With the conservative party pledging in their winning 2019 manifesto to build 300,000 new homes by mid 2020s, councils have already been looking into new housing developments. This week, we take a look into the Tameside borough.
Across Greater Manchester, there have been many proposals put across to boroughs for housing. Recently the borough of Tameside have listened to housing plans to be built on top of the former Hartshead Secondary School.
As a borough, Tameside stretches across towns such as Ashton-Under-Lyne, Audenshaw, Hyde and Denton. These new houses would be built close to the town of Ashton-Under-Lyne.
Despite many objections to the build and the fears that children would have nowhere to ‘kick a ball’, it looks like the plans are going ahead.
According to Place North West, there have been plans from Barratt Homes, Onward Homes, Taylor Wimpey and Scout Green that have all been sent to approval by the council. The plans would enable construction of 325 new homes in the area.
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Objections to the development
There has already been an overwhelming of complaints made about the new houses. Already, there has been over fifty objections by locals to the plans. Many of the complaints were made about how the current field are being used. Locals have stated that the field is used for dog walkers, children and those who like to keep fit.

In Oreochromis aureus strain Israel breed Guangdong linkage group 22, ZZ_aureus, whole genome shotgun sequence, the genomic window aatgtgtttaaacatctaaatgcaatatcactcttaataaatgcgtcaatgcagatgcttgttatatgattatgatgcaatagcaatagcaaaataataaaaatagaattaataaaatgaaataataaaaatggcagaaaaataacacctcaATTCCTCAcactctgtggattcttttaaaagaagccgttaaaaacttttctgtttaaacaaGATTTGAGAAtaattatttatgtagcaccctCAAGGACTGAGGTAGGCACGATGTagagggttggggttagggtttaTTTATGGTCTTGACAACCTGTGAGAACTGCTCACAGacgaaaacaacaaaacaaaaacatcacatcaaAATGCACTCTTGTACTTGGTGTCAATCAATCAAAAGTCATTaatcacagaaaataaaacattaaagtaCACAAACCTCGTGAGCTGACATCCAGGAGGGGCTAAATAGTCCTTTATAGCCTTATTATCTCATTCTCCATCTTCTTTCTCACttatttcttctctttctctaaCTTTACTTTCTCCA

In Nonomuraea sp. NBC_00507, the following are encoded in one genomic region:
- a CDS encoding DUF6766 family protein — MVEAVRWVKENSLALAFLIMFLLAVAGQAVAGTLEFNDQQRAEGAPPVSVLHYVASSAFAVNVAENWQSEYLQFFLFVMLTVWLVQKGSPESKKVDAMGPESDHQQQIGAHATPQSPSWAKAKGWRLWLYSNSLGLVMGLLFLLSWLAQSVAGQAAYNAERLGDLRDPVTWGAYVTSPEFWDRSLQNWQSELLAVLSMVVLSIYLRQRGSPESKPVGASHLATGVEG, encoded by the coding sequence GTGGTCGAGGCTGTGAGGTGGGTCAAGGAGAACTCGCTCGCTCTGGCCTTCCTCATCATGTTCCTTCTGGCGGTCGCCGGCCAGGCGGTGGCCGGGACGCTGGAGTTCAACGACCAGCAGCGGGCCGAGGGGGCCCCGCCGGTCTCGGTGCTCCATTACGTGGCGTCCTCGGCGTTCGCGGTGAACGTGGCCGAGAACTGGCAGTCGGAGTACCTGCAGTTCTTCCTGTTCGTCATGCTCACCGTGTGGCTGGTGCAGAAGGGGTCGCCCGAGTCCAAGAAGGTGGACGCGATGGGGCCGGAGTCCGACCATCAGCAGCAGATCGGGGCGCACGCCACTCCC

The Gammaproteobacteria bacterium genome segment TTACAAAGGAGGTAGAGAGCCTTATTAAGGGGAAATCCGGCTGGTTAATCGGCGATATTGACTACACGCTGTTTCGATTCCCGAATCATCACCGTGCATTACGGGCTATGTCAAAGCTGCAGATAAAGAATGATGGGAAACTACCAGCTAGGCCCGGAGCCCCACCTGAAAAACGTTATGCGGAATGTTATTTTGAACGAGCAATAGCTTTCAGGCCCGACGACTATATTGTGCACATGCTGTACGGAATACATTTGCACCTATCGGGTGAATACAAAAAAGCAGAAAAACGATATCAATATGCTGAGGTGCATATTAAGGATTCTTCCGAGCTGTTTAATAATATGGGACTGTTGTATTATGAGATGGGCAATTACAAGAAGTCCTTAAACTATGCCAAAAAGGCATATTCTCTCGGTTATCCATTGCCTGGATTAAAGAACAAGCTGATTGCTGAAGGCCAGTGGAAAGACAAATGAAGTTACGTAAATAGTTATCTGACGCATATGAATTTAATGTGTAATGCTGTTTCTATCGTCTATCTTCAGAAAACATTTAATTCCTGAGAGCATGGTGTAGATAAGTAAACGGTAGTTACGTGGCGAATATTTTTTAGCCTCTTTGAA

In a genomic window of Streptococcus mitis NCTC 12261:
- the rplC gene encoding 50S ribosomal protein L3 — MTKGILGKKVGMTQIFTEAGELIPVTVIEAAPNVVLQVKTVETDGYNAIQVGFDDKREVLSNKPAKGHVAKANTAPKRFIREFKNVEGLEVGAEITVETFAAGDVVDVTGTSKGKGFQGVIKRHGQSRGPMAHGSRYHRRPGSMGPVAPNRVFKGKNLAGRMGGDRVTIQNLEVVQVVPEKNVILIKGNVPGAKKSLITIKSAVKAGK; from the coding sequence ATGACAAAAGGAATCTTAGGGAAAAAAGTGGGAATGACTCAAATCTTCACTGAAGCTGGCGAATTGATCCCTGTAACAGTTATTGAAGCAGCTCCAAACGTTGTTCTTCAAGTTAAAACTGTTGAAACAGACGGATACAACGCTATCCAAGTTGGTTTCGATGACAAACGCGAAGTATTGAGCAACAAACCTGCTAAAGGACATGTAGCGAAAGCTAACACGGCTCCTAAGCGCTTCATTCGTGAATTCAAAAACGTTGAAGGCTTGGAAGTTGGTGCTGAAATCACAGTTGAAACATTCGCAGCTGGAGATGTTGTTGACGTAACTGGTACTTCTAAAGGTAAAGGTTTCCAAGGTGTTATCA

Adding to the argument is how Ashton Hurst (where the site would be) is the only area in Tameside without a public park. The loss of the playing field would make a loss of green space and neighbours would be left without an alternative.
These obligations have impacted the current council according to the Manchester Evening News. Apparently the committee for these plans is made up if ten committee members. Five believe that these houses should be built, the other five are against the plans.
Although, the chair of the committee (Coun David McNally) has the final deciding vote. He has decided to chosen to look ahead with the plans.
According to the current committee, there has been no significant impact from complaints and the site is perfectly suitable for residential development purposes.
When did the area become public fields?
Back in 2008, the secondary school (Hartshead High School) decided to merge with near by Stamford High School. The two schools then took up in the newly built school on Broadoak Road. Now, all that is left of the Hartshead High School is a concrete slab and some tarmac on part of the playing fields.
The site currently is split into two halves. One side by Greenhurst Road and the other with a footpath which leads to Knott Hill reservoir.
Place North West state that Taylor Wimpey have plans to build 195 new homes on the site. Within the plan, there will be six one-bed apartments, six two-bedroom homes, a whopping a hundred and forty-three three-bedroom and finally thirty-five four-bed houses. According to Taylor Wimpey, 15% of the housing on the new estate would be affordable housing (thirty houses).
I started writing for PPO back in August 2019. I particularly enjoy writing about new housing developments and upcoming property events.